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Insight: Hungary dug itself a debt hole, now it pays the piper

An illustration picture shows a 20000 Hungarian Forint banknote among 100 Euro banknotes in OTP bank in Budapest
An illustration picture shows a 20000 Hungarian Forint banknote among 100 Euro banknotes in OTP bank in Budapest

By Michael Roddy

INKE, Hungary (Reuters) - In the past week Hungary's bonds have become junk, the forint has slumped to a near-record low against the euro and the OECD has said the economy is headed for recession next year.

Yet unlike other European capitals where economic decline has led to street protests and political upheaval, there is little visible sign of hardship in the capital Budapest, where Spanish tourist Roberto Diaz, 46, was taking coffee and cake in one of the city's atmospheric, old-world cafes.

"I cannot see the crisis, all I can see is the luxury shops and hotels," Diaz, a hotel director from Madrid, said before heading off to tour a restored art nouveau luxury hotel near the Danube River. "You don't see poverty."

Things look a lot different in Inke, 220 km (140 miles) southwest of Budapest. Here the impact of the rising cost of imports, stagnant growth, the failure to bring down unemployment and, of special concern, the overwhelming debt burden, the highest per capita in Central Europe at about $9,000 a head, comes home to roost.

Some 1,300 people live in the village which has no industry, no big employers, no large supermarkets or discount stores and only a sprawling video arcade cum bar and roadside rest area for trucks showing signs of life after 8 p.m.

Unemployment is 60 percent, and 30 percent of the population is Roma, who remain second-class citizens in Hungary despite decades of efforts to end discrimination.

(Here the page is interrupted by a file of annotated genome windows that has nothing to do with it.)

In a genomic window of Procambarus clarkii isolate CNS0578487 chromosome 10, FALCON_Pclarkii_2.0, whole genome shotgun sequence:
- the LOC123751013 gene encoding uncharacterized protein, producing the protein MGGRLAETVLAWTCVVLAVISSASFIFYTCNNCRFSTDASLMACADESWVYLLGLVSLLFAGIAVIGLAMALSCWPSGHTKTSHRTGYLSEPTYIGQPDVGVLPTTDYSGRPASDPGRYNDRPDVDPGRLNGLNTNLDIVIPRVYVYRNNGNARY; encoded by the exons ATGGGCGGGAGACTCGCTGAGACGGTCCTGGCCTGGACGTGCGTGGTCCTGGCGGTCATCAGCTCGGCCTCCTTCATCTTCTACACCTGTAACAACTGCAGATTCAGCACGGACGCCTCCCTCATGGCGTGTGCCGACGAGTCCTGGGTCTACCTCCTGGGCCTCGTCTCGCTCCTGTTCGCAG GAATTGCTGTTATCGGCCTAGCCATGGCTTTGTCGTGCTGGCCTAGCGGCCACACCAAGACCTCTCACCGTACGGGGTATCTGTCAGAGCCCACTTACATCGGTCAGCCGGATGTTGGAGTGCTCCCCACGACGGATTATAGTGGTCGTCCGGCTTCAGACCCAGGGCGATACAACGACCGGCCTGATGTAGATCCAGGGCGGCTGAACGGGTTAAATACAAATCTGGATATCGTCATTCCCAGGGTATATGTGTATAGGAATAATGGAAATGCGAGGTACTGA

Last week, to make matters worse, the only school was shut for lack of heat because the local government was 180 days overdue on its heating bill. To make up shortfalls Inke, like almost everyone and every entity in Hungary, has borrowed, but when it reached 23 million forints ($100,000), banks would lend no more, Mayor Sandor Rozsa, 58, said.

That meant the thermostat went down and the children stayed home, cut off from school-cooked food that for some is their main meal, and left to amuse themselves in dwellings ranging from modest to downright squalid.

"Things are just going to get worse, it is not going to get better, whatever they say or promise," said Tibor Bogdan, 26, cradling two bawling infant boys in his arms to calm them.

Bogdan and his four children, ranging in age from 2 to 8, live in a tiny room crammed with cribs, a bed and a small table that serves as a cooking area. The house, located on a back street, with mud for a front yard and a festering drainage ditch right outside the door, is home to 23 people.